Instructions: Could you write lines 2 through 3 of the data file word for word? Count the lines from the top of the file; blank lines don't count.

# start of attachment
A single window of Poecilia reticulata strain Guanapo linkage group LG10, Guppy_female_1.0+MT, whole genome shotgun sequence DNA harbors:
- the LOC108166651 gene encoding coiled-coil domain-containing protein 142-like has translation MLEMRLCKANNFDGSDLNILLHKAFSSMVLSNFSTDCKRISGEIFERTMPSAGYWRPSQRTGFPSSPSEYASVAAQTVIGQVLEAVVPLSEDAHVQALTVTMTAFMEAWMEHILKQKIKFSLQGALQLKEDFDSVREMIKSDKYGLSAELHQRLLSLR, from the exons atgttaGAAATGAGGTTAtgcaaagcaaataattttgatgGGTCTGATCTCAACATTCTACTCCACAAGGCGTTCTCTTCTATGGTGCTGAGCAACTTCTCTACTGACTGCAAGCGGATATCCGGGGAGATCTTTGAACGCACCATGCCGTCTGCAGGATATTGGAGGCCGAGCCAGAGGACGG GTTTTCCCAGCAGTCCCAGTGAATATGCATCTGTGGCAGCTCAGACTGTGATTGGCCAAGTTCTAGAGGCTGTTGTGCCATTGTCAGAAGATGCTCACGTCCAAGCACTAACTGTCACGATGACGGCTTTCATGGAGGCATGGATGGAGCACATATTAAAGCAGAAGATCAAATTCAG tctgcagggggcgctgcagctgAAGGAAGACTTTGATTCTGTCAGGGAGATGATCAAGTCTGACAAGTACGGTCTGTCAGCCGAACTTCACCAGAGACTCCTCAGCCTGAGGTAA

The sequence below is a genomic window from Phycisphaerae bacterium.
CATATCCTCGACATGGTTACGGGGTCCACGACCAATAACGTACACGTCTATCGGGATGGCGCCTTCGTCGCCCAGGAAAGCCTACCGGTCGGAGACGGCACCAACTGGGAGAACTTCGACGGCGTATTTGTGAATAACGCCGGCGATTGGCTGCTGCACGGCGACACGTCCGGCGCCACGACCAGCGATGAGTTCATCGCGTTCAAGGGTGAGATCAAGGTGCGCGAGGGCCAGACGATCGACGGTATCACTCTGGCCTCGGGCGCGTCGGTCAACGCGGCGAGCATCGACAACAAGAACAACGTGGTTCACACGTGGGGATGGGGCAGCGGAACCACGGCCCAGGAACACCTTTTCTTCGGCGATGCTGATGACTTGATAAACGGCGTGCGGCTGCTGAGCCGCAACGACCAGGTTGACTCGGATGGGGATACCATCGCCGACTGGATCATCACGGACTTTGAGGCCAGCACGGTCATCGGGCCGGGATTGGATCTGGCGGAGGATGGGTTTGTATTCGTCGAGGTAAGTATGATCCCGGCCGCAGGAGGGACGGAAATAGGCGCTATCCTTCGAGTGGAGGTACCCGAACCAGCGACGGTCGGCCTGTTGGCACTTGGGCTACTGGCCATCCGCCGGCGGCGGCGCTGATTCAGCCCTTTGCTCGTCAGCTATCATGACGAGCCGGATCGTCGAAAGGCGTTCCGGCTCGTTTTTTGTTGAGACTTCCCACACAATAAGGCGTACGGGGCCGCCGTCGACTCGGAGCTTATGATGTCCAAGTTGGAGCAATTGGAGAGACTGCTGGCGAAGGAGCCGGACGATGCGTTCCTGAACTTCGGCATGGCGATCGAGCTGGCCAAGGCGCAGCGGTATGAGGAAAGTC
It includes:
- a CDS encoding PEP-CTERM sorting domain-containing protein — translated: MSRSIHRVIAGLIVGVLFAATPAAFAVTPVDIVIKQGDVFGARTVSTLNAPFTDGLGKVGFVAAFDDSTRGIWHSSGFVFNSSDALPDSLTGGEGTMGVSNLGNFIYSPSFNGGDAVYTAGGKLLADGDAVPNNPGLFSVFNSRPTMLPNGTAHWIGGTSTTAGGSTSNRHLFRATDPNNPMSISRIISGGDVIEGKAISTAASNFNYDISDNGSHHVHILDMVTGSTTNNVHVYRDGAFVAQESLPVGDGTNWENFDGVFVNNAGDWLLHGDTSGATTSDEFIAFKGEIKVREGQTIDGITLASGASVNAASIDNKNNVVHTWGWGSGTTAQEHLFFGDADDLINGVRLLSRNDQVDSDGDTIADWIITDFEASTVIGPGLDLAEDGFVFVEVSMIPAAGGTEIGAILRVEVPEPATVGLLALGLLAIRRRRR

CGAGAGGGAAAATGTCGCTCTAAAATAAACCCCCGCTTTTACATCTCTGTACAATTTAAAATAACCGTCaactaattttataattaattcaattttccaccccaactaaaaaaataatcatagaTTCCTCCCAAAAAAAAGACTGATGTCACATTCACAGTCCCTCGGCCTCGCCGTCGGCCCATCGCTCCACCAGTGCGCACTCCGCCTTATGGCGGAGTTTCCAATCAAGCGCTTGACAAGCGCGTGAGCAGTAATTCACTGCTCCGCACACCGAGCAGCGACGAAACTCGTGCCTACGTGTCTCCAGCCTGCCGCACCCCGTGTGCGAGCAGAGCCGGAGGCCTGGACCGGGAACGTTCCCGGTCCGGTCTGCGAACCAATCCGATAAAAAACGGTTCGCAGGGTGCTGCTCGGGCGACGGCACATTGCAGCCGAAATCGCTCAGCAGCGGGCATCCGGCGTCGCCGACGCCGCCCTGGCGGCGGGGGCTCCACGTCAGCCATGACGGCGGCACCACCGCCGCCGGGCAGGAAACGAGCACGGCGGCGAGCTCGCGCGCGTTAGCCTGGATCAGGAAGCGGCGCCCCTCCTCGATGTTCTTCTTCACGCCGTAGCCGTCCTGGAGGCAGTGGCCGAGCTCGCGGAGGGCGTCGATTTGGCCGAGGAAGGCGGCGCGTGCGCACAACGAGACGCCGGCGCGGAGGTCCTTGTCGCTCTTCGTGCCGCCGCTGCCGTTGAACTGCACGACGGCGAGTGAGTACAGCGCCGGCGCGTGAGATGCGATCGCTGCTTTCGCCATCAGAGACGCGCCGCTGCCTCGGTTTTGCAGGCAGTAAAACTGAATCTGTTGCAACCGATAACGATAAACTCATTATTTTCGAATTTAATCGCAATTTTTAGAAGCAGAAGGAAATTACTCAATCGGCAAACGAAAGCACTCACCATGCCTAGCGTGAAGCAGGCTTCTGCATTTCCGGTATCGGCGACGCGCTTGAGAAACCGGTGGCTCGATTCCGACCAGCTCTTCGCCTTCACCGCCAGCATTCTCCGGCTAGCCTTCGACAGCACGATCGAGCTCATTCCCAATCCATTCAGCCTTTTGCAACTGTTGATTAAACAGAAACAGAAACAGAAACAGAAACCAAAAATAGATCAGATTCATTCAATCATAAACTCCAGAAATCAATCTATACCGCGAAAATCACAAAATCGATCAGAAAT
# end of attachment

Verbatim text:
- the LOC108166651 gene encoding coiled-coil domain-containing protein 142-like has translation MLEMRLCKANNFDGSDLNILLHKAFSSMVLSNFSTDCKRISGEIFERTMPSAGYWRPSQRTGFPSSPSEYASVAAQTVIGQVLEAVVPLSEDAHVQALTVTMTAFMEAWMEHILKQKIKFSLQGALQLKEDFDSVREMIKSDKYGLSAELHQRLLSLR, from the exons atgttaGAAATGAGGTTAtgcaaagcaaataattttgatgGGTCTGATCTCAACATTCTACTCCACAAGGCGTTCTCTTCTATGGTGCTGAGCAACTTCTCTACTGACTGCAAGCGGATATCCGGGGAGATCTTTGAACGCACCATGCCGTCTGCAGGATATTGGAGGCCGAGCCAGAGGACGG GTTTTCCCAGCAGTCCCAGTGAATATGCATCTGTGGCAGCTCAGACTGTGATTGGCCAAGTTCTAGAGGCTGTTGTGCCATTGTCAGAAGATGCTCACGTCCAAGCACTAACTGTCACGATGACGGCTTTCATGGAGGCATGGATGGAGCACATATTAAAGCAGAAGATCAAATTCAG tctgcagggggcgctgcagctgAAGGAAGACTTTGATTCTGTCAGGGAGATGATCAAGTCTGACAAGTACGGTCTGTCAGCCGAACTTCACCAGAGACTCCTCAGCCTGAGGTAA

The sequence below is a genomic window from Phycisphaerae bacterium.